Marks & Spencer blames Brexit as it shuts 11 French stores

·2-min read
LONDON, UNITED KINGDOM - 2021/06/22: Marks & Spencer logo is seen at one of their stores on Oxford Street in London. (Photo by Belinda Jiao/SOPA Images/LightRocket via Getty Images)
The business had been affected by hold-ups caused by red tape at the UK-French border. Photo: Belinda Jiao/SOPA Images/LightRocket via Getty Images

Marks & Spencer (MKS.L) has blamed Brexit for the closure of 11 of its French stores, citing problems with supplying them with fresh and chilled foods.

The supermarket chain confirmed on Thursday that all 11 franchise stores, which it operated with partner SFH, would shut by the end of this year. Most of these are located on high streets in Paris.

Following reports over the weekend, it said supply chain problems since Britain left the European Union had made it "near impossible" to maintain standards of food supply. 

The business has been affected by hold-ups, caused by red tape at the UK-French border, meaning it has been impractical to get products to the shops.

Nine other M&S stores, at airports, railway and metro stations, operated with another partner, Lagardere Travel Retail, will still continue to be open.

Read more: UK delays full post-Brexit border checks from EU

"M&S has a long history of serving customers in France and this is not a decision we or our partner SFH have taken lightly," said Paul Friston, M&S managing director of international.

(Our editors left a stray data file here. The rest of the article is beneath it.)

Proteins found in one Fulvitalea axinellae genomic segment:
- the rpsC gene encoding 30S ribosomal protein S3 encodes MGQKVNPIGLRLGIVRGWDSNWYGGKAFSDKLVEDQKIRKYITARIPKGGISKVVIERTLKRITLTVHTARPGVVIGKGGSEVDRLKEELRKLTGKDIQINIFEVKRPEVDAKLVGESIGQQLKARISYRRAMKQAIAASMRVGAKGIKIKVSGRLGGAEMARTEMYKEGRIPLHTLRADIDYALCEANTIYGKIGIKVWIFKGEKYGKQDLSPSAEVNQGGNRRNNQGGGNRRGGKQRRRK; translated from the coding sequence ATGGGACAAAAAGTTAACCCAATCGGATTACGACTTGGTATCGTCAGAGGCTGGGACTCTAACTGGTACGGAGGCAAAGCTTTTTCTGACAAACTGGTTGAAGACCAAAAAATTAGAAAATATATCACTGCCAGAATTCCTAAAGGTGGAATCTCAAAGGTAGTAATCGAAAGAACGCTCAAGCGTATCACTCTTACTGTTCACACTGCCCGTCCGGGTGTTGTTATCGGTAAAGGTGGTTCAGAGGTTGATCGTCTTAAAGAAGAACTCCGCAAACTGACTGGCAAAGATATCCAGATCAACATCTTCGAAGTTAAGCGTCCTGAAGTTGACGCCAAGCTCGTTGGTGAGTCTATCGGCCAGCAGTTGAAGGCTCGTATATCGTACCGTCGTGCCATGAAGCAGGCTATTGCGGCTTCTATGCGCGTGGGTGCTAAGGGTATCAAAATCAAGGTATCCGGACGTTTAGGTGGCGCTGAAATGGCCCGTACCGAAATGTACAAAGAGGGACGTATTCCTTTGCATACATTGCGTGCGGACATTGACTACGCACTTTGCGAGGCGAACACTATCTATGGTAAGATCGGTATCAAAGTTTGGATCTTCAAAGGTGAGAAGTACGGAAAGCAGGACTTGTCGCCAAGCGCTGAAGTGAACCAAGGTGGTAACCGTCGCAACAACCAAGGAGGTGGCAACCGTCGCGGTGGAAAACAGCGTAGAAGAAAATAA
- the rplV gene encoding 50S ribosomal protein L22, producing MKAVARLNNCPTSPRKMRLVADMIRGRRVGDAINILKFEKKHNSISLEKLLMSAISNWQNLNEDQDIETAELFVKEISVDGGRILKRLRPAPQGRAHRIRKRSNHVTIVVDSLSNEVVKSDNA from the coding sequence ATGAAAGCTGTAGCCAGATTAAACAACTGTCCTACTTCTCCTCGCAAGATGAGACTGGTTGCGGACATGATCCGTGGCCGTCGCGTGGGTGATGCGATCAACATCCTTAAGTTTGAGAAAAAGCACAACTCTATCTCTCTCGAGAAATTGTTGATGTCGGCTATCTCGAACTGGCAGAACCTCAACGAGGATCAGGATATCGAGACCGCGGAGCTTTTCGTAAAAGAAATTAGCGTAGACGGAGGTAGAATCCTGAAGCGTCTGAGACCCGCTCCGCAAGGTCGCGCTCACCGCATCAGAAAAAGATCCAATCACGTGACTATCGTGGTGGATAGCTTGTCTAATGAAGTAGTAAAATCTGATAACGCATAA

"However, as things stand today, the supply chain complexities in place following the UK's exit from the European Union now make it near impossible for us to serve fresh and chilled products to customers to the high standards they expect, resulting in an ongoing impact to the performance of our business.”

Friston said that there was “no workable alternative for the high street stores”, but that its French online operation, which sells mainly clothing and home products, will not be affected by the move.

The news comes after, M&S chairman Archie Norman complained that “byzantine” regulations meant only two-thirds of sandwiches were getting to stores. As most of them only have a shelf life of 48 hours, even short delays can make them unsaleable.

In April, M&S had already reconfigured part of its business in the wake of Brexit, announcing that it was removing the sale of all fresh and chilled products in its Czech food stores.

Watch: M&S blames Brexit as it axes 11 French high street stores

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